There is no single defining factor, but a variety of indicators, which signal it may be time to transition your spouse into assisted living. It is an undeniable milestone of the aging process. Unfortunately, the move into assisted living can sometimes be accompanied by shame and pessimism for the person transitioning. However, it doesn’t have to be. Although this process can create an inarguably difficult situation for both you and your spouse, here are some ways you can proactively ease the transition:
Remain a Team
Just because you aren’t living together doesn’t mean you won’t still have a big presence in your spouse’s life. You can still involve your spouse in your decisions and tell them about your day. By staying strong through the process, it will empower your spouse to take ownership of their own personal well-being and remind them that you’re still a team. Help your spouse create a list of questions prior to move-in so that they feel comfortable and confident that wherever they are, their needs will be met.
Do Your Due Diligence
When selecting a facility, make an informed decision around care, cost, and proximity according to your spouse’s current and future. How quickly is their condition expected to deteriorate? Is the staff able to provide the anticipated level of care required? Adequate medical care is key—it has the power to bring joy to your marriage and give you and your spouse, peace of mind.
Given that higher levels of care incur higher costs over time, understand the facilities’ cost structure. While assisted living communities provide care, they are also a business that charge for their services, so understanding different care options and their associated costs may avoid a future move into another facility.
Explore the Amenities
Remaining active – physically, spiritually, and socially – is a pivotal part of thriving in old age and will help create a sense of joy and purpose for your spouse post-move. Ensure their assisted living facility has a robust schedule of events, such as fitness sessions, trivia, art, and religious services. Consider how to motivate them to participate frequently enough so that they establish a new sense of normalcy. Most importantly, attend events prior to move-in day. Start something together; work on a puzzle, play a game of bingo, and help them socialize with others at the facility. That way, once they transition into the facility, they will already feel ingrained in the community and have somewhat of an established routine.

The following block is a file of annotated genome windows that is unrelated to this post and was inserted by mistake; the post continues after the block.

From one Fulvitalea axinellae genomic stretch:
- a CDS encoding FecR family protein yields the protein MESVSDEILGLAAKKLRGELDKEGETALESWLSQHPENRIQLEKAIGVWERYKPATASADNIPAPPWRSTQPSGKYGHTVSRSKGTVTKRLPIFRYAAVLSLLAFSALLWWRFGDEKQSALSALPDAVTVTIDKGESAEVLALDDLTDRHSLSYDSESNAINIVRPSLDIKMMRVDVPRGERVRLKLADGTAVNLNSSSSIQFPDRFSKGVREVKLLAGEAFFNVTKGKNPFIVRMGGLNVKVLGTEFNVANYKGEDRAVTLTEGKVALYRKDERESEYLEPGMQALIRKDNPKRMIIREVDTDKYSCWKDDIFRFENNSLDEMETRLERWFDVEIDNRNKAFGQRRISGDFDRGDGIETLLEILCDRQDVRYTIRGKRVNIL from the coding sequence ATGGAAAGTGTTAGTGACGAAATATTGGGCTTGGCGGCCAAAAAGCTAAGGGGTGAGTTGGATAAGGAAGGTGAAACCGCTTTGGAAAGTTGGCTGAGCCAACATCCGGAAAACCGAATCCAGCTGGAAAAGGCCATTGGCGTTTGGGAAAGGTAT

Create a Familiar Space
While the transition into assisted living involves a lot of change, you can maintain your spouses’ sense of familiarity by emulating a familiar environment. Fill their new space with sentimental items, family photos, and keepsakes reminiscent of your life together.
Keep in mind that you may want to change your environment as well. If you’re considering selling your home and downsizing in the upcoming years, you’ll want to get your start getting your home ready for the market. If you have an older home, you may need a home protection plan for any repairs required. Don’t forget to start making a plan for yourself—the earlier you prepare, the better.
When you’re transitioning your spouse into a new, unfamiliar place, patience is key. There will be days when your spouse complains about things—maybe it’s the people down the hall, the food, or their loneliness. You’ll be met with resistance and denial. While it may take months, wait until they are adjusted to take them on outings. Giving in to their temporary dissatisfactions will only complicate the transition and make it harder for them to accept the circumstances. You’ll want to set clear boundaries and expectations of what you are and what you’re not capable of doing.
When transitioning your spouse into assisted living, remind yourself it’s for their well-being, as well as your own. Caregiver burnout is real and you are making the best decision you can. You aren’t the sole provider of their well-being. Do what you can and trust that it’s for the best.
About the author: Emma Cook is a recent graduate and freelance writer working hard to build her portfolio. Whether it’s aging, home life, or mental health, her goal is to empower others to live their fullest life—and her strategy is writing.